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Kawasaki Versys

had a question on YouTube regarding my Versys:

what do you think about that bike? Would you recomend it to a beginner in that class over 600cc?

my thoughts about the bike:

i think its quite good(especially for the money you can’t find many alternatives), its capable of doing a lot. its good on road and not bad off road, especially with good tyres.
you can see from other YouTube members , other people scraping foot pegs on Versys and take it to the tracks so bike can do it all, its up to the riders ability.I am not a foot peg scraper.
I got this bike last year sep-oct just 6 months after i got my learners(never been on the bike before). so I was still a beginner(i think I still need to learn a lot of on and off road skills)
i bought Suzuki GS500  first , brand new and sold it in 6 months after i test rode Versys as I had found Suzuki was uncomfortable on long trips, because of the posture setup( too leaned forward and cramps in the knees), maybe for smaller , shorter rider it would be better fit. It was still great around the city for all the rides under 1 hour.
Versys is very upright and very comfortable. I have done 11 day (4-5000kms) trip through the outback in june(videos are still coming) and never found it uncomfortable or limited in any way. I find the stock Versys seat is more comfortable then my new BMW F800GS stock seat. My friend says I got spoiled by the Versys comfort.
some stretches were 1000-2000kms of continuous gravel/dirt road. Versys performed flawlessly.I had Pirelli MT60 tyres on the trip, very grippy, little knobies ,capable of doing REALLY high speeds on gravel with the load. It soaked up all the uneven surfaces like it was butter. On Suzuki GS500 for example I was getting scared every time I hit a little pot hole or something similar and suspension would bottom out especially was scary in the corners so in that way Versys is better for beginner. Now I’m running Pirelli Scorpion Trails , less knobbly more round shape, leans quicker and still does dry dirt roads or gravel fine

I think Its ok for learners, just don’t rev from day one, get used to it first. Also depends on your size , how tall you are.
If you have never been on the bike before maybe find/borrow a 250cc to practice for few weeks before jumping on Versys, as I was intimidated by the seat height at the start, I’m not tall and tip toe on it. My understanding was you need to flat foot on the bike. but after riding for few months I find its fine now. and i always stop with left foot on the ground and right on the rear brake. After riding BMW F800GS for 1 month I want an even taller seat on it to have more leg room and that seat is a bit higher then Versys seat. I have now done 18000kms on Versys in a year and still finding it good for commuting, weekend riding, camping etc.  Although i want to try other bikes too 🙂 (KTMs,BMWs, Triumphs, Ducaties etc)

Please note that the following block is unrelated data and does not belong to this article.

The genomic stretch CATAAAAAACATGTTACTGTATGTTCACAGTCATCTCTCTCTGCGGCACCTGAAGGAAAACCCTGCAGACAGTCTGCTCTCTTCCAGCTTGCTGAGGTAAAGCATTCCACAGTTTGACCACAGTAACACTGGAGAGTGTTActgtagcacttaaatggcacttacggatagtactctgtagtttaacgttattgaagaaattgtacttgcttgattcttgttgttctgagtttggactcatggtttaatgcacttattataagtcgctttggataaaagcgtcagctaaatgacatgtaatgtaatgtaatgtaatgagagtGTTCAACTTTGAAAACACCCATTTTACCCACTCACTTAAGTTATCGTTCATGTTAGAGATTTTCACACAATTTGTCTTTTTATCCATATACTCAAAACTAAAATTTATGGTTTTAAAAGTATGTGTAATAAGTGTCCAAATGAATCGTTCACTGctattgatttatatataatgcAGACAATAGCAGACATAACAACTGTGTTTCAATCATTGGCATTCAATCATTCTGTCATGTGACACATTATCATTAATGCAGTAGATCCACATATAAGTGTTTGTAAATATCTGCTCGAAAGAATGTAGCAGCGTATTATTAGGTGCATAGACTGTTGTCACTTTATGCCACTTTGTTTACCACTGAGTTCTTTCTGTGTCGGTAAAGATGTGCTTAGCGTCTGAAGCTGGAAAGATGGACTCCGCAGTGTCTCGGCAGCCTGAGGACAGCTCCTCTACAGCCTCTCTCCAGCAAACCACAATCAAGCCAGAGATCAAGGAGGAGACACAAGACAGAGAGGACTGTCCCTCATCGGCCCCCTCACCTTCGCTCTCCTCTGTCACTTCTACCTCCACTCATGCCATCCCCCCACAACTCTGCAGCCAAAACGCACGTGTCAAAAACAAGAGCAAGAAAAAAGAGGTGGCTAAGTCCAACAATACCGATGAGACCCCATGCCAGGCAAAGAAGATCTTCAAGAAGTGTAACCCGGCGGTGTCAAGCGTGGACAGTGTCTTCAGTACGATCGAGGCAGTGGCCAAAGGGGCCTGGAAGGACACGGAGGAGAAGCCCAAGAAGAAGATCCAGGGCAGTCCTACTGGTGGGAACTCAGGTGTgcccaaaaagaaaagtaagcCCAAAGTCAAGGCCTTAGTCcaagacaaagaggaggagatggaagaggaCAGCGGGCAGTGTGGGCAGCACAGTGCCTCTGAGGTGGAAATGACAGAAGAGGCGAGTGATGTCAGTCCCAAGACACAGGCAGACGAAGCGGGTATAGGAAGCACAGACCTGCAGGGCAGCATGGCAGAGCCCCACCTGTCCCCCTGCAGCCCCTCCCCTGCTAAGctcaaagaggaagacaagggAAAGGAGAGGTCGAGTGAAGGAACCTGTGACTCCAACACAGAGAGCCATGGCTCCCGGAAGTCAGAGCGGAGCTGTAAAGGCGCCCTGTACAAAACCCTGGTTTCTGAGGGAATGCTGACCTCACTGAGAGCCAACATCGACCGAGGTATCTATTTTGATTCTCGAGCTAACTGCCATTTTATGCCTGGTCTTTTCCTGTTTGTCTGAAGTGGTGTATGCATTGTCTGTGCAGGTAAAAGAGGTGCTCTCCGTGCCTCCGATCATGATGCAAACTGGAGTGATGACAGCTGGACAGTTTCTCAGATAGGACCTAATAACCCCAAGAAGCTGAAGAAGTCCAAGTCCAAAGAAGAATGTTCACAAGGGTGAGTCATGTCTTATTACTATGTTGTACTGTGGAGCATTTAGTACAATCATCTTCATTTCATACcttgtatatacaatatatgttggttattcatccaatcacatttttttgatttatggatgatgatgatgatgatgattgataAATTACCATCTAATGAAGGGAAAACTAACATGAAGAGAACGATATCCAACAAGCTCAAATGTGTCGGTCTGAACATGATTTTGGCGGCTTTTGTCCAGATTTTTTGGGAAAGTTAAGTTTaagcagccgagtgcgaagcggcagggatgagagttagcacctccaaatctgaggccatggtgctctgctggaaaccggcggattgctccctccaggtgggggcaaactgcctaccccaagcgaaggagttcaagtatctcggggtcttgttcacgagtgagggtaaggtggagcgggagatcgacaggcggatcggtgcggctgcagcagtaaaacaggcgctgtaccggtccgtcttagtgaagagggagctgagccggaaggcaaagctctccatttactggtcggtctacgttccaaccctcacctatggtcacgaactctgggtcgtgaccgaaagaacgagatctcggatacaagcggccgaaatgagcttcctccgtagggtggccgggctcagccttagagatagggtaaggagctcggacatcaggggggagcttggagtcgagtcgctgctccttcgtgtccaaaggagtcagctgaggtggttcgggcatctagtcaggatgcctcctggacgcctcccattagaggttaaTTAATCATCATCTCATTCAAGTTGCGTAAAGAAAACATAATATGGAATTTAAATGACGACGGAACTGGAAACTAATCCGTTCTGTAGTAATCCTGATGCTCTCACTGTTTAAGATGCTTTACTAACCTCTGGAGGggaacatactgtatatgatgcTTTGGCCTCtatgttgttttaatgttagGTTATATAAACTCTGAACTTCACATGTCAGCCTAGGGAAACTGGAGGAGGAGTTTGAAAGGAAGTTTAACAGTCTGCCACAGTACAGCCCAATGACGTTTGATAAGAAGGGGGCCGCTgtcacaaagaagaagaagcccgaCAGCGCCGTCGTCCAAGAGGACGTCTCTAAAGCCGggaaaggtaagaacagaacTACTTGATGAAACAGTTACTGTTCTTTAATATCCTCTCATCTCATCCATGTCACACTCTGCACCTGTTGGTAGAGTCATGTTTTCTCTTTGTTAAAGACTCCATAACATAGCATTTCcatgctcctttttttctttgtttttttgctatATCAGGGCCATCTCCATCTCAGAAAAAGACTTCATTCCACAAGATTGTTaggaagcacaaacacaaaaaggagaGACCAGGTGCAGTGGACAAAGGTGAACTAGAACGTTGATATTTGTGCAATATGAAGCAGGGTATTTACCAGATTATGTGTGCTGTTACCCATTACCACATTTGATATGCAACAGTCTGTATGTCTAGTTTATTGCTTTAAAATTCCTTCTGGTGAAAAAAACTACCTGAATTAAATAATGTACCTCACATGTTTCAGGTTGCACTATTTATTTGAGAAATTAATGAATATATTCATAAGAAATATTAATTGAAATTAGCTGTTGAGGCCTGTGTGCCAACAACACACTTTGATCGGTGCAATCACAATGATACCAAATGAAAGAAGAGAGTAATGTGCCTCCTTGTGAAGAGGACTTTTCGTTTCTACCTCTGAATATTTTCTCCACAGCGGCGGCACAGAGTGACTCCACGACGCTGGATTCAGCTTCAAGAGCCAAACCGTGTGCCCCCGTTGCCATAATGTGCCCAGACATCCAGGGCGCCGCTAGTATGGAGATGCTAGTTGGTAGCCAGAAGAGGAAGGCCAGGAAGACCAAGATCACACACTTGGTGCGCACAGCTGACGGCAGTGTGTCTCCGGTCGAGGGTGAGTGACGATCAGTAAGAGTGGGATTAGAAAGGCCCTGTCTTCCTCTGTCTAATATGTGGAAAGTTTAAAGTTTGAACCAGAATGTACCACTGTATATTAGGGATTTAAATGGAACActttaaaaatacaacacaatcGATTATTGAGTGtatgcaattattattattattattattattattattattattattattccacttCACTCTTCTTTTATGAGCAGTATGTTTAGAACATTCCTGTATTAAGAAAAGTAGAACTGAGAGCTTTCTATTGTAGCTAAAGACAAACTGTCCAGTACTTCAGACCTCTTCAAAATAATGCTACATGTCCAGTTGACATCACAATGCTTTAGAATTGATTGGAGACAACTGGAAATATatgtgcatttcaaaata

Install engine crash bars to protect the plastics and the engine.
I guess you can even start on a 1000cc bike straight away if you control your throttle , it just takes longer to learn stuff on the bigger bike.

I got a month ago BMW F800GS quite happy with that too, I only bought it as I wanted bigger front wheel and bigger tyre choice for dual sport.

good luck
and happy to answer any other questions

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Dainese leather pelle jacket and pants review

Dainese leather 2 piece suit review

The quality:
I have recently bought a Dainese 2 piece leather suit touring style(pants don’t have the knee sliders).
I have worn it for 2 days and seams started to come apart in some areas and threads sticking out both on the pants and the jacket as can be seen in the photos.
I had taken it back to the shop (Peter Stevens) they didn’t want to exchange it for another one.
They told me they will send the suit to their supplier and let them decide if they going to repair it or replace.
I was quite unhappy , paid close to 1500$ for the set and that gear is supposed to withstand and hold up to strong abrasion during accident etc and still not come apart.
Was not expecting it to come apart from half an hour commute and was expecting a full replacement or full refund on the spot as it was within couple of days of the purchase date.
Eventually after sending them few emails , make few phone-calls etc I got it replaced after about a week.The jacket is made in Ukraine and pants are made in Romania.
Not sure if the country of origin lets down on the quality of the stitches, the leather itself feels quite nice and of good quality.
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How it felt:
I tried it on a 25 degree Celsius day , In the morning it was still fresh so I didnt notice any discomfort. On the way back from work it was very humid, was about to start raining and I put the rain over coat on.